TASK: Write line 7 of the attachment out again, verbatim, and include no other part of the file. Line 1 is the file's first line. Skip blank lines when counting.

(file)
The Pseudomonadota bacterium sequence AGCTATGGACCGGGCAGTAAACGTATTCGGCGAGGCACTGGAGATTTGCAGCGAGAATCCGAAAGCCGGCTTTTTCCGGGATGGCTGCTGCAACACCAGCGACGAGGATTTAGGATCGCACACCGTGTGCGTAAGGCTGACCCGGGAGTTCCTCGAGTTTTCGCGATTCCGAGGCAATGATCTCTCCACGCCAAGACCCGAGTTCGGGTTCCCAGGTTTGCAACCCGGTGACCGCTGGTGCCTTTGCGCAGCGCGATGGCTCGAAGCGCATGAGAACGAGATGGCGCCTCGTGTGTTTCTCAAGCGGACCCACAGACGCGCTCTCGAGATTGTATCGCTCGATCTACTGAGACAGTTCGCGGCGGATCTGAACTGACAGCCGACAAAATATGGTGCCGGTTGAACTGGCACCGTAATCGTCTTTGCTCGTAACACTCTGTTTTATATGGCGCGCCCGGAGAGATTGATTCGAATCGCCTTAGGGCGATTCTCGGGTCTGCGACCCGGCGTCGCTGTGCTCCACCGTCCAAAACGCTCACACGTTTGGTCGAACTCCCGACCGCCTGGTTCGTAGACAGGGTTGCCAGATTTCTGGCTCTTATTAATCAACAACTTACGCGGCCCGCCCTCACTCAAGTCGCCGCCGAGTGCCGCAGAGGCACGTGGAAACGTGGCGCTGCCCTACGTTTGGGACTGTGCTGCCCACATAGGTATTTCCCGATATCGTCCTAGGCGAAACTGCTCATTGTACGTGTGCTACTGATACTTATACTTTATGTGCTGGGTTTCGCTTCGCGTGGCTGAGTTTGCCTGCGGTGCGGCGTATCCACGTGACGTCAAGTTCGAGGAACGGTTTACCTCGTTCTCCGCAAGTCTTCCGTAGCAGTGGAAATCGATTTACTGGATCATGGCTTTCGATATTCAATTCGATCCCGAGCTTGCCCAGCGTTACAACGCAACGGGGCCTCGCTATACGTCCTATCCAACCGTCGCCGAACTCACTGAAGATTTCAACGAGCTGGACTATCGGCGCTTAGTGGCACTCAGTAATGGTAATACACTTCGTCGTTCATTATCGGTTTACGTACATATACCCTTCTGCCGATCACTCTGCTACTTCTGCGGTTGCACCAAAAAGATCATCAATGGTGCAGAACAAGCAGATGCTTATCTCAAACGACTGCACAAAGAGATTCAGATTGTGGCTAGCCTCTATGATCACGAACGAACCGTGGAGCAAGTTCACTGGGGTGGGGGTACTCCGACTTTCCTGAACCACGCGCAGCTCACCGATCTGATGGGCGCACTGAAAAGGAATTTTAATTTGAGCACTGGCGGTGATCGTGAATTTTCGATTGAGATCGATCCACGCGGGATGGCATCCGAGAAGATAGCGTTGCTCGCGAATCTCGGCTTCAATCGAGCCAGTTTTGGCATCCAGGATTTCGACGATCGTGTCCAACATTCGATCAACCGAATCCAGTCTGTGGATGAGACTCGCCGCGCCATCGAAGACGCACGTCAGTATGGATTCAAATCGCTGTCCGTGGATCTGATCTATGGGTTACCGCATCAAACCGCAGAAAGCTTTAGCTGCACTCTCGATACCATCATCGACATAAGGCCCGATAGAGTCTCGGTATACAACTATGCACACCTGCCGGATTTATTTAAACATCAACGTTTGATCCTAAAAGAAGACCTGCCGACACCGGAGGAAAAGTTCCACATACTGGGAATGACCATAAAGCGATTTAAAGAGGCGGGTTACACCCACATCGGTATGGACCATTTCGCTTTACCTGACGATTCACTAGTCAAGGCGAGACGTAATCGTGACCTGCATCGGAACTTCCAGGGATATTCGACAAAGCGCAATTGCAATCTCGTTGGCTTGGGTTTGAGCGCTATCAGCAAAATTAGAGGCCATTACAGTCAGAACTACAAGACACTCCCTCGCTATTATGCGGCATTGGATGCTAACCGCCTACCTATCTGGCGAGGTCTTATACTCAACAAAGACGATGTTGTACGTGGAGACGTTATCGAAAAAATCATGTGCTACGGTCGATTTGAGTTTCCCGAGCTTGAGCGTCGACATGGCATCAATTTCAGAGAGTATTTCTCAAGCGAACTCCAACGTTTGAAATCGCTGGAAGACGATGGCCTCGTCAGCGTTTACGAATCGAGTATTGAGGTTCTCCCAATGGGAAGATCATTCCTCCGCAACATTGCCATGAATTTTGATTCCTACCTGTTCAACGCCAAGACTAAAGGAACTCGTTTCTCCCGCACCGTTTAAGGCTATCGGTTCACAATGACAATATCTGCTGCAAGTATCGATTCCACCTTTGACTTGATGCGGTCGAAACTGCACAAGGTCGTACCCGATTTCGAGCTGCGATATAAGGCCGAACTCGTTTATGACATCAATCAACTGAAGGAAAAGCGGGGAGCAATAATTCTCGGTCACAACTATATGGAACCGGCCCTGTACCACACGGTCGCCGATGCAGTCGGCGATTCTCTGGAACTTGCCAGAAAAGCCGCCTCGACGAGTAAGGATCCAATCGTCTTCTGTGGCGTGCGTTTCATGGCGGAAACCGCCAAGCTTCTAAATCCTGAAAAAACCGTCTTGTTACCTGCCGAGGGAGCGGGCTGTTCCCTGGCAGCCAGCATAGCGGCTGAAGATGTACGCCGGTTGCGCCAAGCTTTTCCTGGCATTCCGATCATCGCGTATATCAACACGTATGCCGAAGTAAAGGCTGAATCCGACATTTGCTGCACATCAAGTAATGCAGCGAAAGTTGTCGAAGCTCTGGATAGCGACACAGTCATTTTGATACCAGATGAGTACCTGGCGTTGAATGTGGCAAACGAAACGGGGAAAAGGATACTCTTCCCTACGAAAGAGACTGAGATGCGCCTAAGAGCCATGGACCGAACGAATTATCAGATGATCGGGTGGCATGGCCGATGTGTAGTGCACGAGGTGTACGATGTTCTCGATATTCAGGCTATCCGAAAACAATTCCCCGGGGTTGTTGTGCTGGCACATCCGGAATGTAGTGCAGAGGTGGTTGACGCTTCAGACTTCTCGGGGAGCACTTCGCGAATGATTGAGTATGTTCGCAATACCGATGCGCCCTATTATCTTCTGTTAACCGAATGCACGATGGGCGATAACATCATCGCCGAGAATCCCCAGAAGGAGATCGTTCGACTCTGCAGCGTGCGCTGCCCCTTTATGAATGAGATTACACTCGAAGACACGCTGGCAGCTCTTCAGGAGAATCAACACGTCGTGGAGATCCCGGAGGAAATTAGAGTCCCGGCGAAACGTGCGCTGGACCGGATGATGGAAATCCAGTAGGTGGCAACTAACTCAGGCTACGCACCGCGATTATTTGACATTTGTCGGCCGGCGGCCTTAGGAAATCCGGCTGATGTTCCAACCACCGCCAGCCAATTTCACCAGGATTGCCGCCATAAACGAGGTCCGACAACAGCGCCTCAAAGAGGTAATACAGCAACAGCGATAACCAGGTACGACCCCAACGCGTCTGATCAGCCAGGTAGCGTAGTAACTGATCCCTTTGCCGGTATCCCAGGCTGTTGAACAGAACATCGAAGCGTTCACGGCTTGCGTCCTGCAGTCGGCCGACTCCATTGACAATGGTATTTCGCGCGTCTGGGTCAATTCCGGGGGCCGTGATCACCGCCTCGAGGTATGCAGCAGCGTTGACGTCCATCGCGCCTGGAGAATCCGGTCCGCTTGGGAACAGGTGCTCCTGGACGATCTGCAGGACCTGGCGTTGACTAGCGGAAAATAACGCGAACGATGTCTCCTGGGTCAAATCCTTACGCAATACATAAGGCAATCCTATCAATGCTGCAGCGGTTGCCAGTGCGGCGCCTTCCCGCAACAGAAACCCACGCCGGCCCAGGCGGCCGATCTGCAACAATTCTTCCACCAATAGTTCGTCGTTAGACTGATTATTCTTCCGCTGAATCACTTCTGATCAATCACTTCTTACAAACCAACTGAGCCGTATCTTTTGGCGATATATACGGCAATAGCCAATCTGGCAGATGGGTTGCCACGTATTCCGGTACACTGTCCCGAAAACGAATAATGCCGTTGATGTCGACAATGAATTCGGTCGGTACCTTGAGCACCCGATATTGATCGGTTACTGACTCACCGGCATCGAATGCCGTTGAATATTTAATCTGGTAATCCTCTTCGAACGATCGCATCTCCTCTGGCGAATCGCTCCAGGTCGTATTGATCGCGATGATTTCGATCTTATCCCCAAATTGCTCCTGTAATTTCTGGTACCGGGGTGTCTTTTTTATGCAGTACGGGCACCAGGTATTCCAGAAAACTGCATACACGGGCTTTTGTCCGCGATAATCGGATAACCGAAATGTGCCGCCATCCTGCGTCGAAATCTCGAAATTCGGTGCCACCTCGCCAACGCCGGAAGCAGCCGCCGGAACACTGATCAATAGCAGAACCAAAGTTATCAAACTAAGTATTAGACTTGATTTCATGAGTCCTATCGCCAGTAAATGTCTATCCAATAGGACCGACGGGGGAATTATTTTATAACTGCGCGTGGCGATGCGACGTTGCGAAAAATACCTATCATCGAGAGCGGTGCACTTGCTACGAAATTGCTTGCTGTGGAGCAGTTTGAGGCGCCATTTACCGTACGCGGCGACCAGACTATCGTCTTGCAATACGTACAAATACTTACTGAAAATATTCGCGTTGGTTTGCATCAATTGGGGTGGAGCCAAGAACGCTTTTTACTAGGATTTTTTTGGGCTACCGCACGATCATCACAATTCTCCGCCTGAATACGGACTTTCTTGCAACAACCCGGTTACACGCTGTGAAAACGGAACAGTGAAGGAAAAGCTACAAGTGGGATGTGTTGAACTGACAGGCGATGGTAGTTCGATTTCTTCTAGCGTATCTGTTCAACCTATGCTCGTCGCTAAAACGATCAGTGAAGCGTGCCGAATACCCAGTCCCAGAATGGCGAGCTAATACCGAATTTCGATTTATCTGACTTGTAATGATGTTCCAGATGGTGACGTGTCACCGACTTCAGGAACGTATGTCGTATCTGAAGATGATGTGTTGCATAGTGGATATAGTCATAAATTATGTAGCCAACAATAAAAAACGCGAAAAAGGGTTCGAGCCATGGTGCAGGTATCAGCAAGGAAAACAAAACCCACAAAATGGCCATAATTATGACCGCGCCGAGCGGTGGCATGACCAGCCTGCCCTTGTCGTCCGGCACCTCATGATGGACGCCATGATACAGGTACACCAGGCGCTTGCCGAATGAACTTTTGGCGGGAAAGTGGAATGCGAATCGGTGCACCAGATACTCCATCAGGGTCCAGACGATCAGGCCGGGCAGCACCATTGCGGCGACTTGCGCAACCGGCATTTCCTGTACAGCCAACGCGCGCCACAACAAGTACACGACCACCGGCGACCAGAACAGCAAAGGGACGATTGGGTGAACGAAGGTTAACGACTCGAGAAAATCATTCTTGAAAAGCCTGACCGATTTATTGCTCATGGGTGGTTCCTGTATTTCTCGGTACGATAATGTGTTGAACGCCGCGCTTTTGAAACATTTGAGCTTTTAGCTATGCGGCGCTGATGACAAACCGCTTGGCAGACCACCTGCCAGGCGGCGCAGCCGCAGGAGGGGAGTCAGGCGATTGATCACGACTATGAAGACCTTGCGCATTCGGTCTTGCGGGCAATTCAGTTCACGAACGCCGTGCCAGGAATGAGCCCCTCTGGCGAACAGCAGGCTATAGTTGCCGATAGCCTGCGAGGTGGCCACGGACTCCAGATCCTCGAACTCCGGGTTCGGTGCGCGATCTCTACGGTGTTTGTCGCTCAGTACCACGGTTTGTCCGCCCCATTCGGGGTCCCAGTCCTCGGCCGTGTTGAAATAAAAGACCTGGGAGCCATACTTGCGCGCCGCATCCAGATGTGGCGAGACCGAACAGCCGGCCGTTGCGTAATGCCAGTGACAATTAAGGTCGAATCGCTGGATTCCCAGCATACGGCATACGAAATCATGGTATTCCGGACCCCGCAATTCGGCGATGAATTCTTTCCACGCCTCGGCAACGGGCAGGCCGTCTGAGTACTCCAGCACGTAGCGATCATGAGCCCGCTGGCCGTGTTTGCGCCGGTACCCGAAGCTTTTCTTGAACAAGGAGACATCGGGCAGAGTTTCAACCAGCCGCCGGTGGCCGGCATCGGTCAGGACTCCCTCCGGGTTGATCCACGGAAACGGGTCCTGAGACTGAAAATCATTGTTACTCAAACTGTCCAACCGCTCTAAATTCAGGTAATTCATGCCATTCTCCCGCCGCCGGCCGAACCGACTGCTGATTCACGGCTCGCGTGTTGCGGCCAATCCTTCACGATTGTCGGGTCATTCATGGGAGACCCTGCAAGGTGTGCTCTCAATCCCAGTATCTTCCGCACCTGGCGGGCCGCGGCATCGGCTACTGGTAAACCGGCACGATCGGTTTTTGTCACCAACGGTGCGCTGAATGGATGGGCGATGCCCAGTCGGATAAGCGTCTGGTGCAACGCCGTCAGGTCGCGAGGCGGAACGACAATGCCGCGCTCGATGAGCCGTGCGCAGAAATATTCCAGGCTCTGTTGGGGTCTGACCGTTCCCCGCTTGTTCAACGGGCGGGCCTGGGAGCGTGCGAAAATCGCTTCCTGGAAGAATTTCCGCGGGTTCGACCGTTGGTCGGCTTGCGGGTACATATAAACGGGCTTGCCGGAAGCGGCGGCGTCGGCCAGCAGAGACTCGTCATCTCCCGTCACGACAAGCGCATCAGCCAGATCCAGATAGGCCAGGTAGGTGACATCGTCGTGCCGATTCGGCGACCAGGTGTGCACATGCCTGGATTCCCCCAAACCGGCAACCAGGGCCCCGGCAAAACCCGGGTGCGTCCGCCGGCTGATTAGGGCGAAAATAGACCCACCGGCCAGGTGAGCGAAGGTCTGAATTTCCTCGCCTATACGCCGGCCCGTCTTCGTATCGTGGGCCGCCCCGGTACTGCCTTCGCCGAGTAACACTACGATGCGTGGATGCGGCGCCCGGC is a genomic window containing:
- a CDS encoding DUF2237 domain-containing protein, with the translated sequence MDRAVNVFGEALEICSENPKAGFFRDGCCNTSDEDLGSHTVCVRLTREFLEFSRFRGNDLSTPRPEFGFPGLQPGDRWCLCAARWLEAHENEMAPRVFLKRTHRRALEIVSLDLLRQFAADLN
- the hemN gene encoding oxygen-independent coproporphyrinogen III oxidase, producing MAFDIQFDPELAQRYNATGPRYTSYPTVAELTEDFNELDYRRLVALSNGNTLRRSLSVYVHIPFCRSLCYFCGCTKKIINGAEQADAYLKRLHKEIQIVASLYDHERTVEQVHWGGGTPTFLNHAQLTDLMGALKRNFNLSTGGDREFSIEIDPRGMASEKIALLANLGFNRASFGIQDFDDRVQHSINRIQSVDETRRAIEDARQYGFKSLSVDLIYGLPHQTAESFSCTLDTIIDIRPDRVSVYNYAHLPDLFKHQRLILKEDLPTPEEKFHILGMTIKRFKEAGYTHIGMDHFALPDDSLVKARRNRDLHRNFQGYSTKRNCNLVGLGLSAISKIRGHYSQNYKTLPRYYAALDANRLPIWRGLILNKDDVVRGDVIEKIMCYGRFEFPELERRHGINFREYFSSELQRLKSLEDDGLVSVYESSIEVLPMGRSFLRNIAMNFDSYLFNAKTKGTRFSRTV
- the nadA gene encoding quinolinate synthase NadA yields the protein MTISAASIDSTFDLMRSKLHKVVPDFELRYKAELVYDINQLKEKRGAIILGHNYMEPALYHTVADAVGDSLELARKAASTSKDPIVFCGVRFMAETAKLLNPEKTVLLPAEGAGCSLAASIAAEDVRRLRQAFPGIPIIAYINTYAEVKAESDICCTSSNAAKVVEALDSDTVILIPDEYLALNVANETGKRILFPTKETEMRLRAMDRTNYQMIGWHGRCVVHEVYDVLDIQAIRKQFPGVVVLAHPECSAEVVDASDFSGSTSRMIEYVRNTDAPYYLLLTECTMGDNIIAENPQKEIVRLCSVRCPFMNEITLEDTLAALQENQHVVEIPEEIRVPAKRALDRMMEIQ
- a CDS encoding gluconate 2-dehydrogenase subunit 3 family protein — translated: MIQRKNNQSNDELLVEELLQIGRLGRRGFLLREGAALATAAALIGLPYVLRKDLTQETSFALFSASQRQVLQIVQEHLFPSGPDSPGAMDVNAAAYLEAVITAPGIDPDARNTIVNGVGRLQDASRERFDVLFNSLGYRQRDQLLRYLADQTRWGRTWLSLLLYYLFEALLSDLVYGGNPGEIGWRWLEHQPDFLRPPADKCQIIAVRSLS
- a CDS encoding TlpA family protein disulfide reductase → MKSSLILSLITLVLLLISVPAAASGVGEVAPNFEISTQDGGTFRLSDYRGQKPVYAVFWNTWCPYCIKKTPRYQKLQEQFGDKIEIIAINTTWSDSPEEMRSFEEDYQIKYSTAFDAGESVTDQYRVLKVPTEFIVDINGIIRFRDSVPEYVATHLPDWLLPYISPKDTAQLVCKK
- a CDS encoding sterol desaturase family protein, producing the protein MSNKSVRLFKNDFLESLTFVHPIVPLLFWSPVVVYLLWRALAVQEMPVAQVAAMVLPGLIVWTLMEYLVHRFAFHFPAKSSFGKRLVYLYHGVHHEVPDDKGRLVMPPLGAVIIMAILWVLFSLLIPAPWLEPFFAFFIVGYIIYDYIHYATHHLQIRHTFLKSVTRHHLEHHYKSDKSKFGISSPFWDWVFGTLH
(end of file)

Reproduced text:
- a CDS encoding sterol desaturase family protein, producing the protein MSNKSVRLFKNDFLESLTFVHPIVPLLFWSPVVVYLLWRALAVQEMPVAQVAAMVLPGLIVWTLMEYLVHRFAFHFPAKSSFGKRLVYLYHGVHHEVPDDKGRLVMPPLGAVIIMAILWVLFSLLIPAPWLEPFFAFFIVGYIIYDYIHYATHHLQIRHTFLKSVTRHHLEHHYKSDKSKFGISSPFWDWVFGTLH